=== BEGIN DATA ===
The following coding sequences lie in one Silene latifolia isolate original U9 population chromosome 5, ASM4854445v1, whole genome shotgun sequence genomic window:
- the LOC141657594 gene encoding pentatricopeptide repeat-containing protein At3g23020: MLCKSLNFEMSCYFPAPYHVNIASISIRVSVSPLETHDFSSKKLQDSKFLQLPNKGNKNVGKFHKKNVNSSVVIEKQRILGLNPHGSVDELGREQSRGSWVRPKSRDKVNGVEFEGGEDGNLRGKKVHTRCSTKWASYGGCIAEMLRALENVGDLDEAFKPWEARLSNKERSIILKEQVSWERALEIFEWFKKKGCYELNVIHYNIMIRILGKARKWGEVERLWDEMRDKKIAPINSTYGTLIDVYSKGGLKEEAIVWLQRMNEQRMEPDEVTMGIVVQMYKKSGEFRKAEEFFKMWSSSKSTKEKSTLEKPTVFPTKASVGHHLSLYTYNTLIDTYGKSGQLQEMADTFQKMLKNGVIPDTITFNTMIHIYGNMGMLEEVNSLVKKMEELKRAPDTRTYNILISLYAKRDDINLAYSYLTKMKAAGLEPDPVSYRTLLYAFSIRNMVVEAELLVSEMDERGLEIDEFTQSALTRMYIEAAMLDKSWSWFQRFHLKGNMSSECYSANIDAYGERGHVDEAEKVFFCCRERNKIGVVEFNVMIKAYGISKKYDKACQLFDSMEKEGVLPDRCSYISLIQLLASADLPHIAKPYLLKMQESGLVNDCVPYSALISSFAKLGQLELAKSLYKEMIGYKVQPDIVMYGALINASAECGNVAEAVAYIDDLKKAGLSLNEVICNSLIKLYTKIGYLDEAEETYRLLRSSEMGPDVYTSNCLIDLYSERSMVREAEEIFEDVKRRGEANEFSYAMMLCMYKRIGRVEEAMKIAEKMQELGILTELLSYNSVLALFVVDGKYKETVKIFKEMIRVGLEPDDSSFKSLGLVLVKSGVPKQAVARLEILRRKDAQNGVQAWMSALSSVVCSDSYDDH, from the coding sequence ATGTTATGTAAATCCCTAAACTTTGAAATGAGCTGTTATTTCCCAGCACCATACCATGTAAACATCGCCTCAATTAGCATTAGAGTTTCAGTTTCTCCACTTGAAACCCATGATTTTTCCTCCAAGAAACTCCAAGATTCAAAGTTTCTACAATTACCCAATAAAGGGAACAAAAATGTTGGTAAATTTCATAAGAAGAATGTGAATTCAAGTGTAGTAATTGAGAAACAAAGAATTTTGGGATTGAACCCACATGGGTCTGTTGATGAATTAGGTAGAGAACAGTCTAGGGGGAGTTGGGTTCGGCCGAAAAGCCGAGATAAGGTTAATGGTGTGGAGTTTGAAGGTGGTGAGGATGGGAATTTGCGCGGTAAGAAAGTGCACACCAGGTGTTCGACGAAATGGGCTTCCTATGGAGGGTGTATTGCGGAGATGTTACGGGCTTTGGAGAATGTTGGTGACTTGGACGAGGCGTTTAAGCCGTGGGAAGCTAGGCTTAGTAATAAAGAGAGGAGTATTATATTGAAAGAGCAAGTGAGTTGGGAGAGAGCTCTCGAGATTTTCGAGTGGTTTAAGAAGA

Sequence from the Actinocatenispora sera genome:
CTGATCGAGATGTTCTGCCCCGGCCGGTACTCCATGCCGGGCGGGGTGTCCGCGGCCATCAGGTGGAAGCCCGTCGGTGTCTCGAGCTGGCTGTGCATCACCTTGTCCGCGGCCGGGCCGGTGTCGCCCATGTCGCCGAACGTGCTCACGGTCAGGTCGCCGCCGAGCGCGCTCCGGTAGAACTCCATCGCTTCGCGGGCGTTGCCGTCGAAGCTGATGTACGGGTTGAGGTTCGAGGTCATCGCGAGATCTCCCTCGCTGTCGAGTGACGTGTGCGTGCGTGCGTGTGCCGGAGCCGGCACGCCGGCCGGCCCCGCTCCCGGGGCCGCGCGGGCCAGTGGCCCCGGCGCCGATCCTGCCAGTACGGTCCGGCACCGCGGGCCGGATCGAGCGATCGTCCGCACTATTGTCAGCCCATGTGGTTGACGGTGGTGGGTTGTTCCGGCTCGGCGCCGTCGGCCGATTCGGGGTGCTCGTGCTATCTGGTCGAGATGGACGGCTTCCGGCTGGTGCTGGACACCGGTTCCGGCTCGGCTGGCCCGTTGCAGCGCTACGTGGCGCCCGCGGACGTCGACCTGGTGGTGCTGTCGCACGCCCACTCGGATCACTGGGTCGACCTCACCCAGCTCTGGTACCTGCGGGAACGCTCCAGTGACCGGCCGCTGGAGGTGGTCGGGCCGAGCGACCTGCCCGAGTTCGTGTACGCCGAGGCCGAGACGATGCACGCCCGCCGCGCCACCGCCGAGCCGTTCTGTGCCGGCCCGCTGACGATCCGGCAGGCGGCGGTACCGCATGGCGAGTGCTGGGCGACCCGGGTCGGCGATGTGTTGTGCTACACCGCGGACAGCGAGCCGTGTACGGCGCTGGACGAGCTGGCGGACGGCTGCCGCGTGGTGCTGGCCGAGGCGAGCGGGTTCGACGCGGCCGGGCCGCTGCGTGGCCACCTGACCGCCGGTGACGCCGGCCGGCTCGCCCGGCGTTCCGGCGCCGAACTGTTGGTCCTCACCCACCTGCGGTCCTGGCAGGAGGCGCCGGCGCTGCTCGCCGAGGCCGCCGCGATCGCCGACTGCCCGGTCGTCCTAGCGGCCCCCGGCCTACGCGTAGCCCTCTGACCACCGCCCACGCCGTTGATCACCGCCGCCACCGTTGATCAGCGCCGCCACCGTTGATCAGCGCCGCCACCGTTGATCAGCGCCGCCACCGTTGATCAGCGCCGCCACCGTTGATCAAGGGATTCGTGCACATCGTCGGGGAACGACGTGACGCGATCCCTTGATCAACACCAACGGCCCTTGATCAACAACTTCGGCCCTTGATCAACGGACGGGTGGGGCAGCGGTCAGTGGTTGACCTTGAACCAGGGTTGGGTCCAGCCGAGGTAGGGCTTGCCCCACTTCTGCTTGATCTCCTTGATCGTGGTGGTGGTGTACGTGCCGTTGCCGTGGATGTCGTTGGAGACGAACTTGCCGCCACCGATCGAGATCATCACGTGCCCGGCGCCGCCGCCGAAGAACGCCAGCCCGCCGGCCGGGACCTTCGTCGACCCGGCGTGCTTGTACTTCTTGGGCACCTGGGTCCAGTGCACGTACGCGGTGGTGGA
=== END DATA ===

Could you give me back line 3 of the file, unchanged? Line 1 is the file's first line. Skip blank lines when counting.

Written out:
Sequence from the Actinocatenispora sera genome: